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Studio Monitors or Headphones

Discussion in 'Monitoring / Headphones' started by baze7, Oct 17, 2007.

  1. baze7

    baze7 Guest

    I have a small home studio and just want to get an opinion on mixing using headphones vs. monitors. Good idea / Bad idea? Please let me know.

  2. Michael Fossenkemper

    Michael Fossenkemper Distinguished past mastering moderator Well-Known Member

    you'll find it very difficult to get good results on headphones.
  3. RemyRAD

    RemyRAD Well-Known Member

    Baze7, if mixing on headphones was so great, why would studios have speakers? To get to the other side? I don't think so. We mix on headphones, when we have to. Particularly, when you are doing live recordings of orchestras and such and are set up backstage, you use headphones. You might find people using headphones in the control room where the control room is used as a studio. Certainly couldn't have open microphones and speakers together without problems.

    When in the control room, it's best to mix on speakers, at least 2 different pairs. Switching between your numerous control room speakers and then listening to play back through headphones & the car, should ensure a mixed sound that will translate well on numerous different systems. I never rely on a single reference and neither should you. In fact, headphones are as personal as underwear and feminine hygiene products. I can't stand Sony, can't use them. I find that AKG's have a nondescript muddled quality and certainly don't care for those either. KOSS, ain't what it used to be, even though I have a couple of precious pairs of Pro4AA's. I can only use Sennheiser headphones and generally the open air variety as opposed to the HD280 which is a closed isolated back. I'll use those in a high noise environment when I have to. Otherwise, I love my Sennheiser HD 545. It's the only headphones that sound natural and real to me. I can/have mixed on those often.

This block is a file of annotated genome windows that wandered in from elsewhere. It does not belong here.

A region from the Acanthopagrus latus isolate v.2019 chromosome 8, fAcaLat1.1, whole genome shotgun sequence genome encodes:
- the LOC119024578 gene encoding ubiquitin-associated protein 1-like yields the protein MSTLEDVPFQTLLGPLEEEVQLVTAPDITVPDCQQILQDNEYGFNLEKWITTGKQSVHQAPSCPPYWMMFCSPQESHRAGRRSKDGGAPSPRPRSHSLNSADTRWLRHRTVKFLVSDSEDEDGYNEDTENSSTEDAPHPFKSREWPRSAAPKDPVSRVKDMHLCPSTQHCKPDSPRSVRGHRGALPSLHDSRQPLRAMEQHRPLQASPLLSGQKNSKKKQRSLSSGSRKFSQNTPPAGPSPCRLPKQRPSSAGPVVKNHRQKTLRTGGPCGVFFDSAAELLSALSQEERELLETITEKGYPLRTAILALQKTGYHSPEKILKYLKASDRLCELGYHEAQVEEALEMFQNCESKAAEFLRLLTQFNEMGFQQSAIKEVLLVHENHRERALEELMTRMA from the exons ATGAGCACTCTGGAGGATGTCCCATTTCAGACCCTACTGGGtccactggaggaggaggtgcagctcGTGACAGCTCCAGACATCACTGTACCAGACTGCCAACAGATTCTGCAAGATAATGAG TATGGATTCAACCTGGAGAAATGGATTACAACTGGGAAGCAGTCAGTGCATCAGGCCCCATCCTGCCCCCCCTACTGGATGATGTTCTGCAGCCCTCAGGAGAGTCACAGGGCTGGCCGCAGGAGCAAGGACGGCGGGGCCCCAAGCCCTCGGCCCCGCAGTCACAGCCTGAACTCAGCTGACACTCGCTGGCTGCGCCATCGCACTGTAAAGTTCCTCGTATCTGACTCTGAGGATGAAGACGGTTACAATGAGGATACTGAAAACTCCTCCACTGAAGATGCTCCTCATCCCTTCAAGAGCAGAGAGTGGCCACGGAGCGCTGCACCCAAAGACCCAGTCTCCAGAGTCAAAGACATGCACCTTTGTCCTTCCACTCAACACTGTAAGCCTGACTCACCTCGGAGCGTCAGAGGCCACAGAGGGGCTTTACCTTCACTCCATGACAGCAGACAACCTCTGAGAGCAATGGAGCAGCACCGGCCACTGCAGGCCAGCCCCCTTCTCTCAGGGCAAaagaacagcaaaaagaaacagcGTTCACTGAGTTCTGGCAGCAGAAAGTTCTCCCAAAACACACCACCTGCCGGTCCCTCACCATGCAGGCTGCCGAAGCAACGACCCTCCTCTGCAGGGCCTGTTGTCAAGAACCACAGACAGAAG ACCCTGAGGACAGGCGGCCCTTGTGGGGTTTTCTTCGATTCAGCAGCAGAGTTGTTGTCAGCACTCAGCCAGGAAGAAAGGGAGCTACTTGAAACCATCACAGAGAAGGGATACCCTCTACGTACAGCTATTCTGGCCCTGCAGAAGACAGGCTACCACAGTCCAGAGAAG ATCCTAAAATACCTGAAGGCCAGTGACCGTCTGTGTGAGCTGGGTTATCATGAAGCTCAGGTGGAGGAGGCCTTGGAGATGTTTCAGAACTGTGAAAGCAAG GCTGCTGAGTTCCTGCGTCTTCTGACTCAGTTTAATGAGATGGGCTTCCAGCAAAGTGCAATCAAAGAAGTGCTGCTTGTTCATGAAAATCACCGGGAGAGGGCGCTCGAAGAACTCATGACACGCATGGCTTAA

Head phony woman
    Ms. Remy Ann David
  4. TheFraz

    TheFraz Active Member

    As I prefer my AKG's and have no real love for Sennheisers.

    Mixing on monitors makes for a much greater chance of having your mix translate to other systems.
  5. jaseyjas

    jaseyjas Guest

    IF you have to mix on headphones, you should have a good pair. I think this is very important. Many people i have seen, under-estimate the quality of a headphone, and lean away due to price.

    My favorite, and i think many would agree, is the beyer dynamic 770. (check it here). This is a great headphone, and about 200. If you know someone at a music store, you can pick them up for as low as 80 bucks. Cant go wrong.
  6. bent

    bent No Bad Vibes! Well-Known Member

    The biggest problem with mixing in headphones is the period of the lower frequency waves.

    Wavelength = Speed of Sound / Frequency.

    For instance, the "length" of a 100Hz tone is 11.3 feet;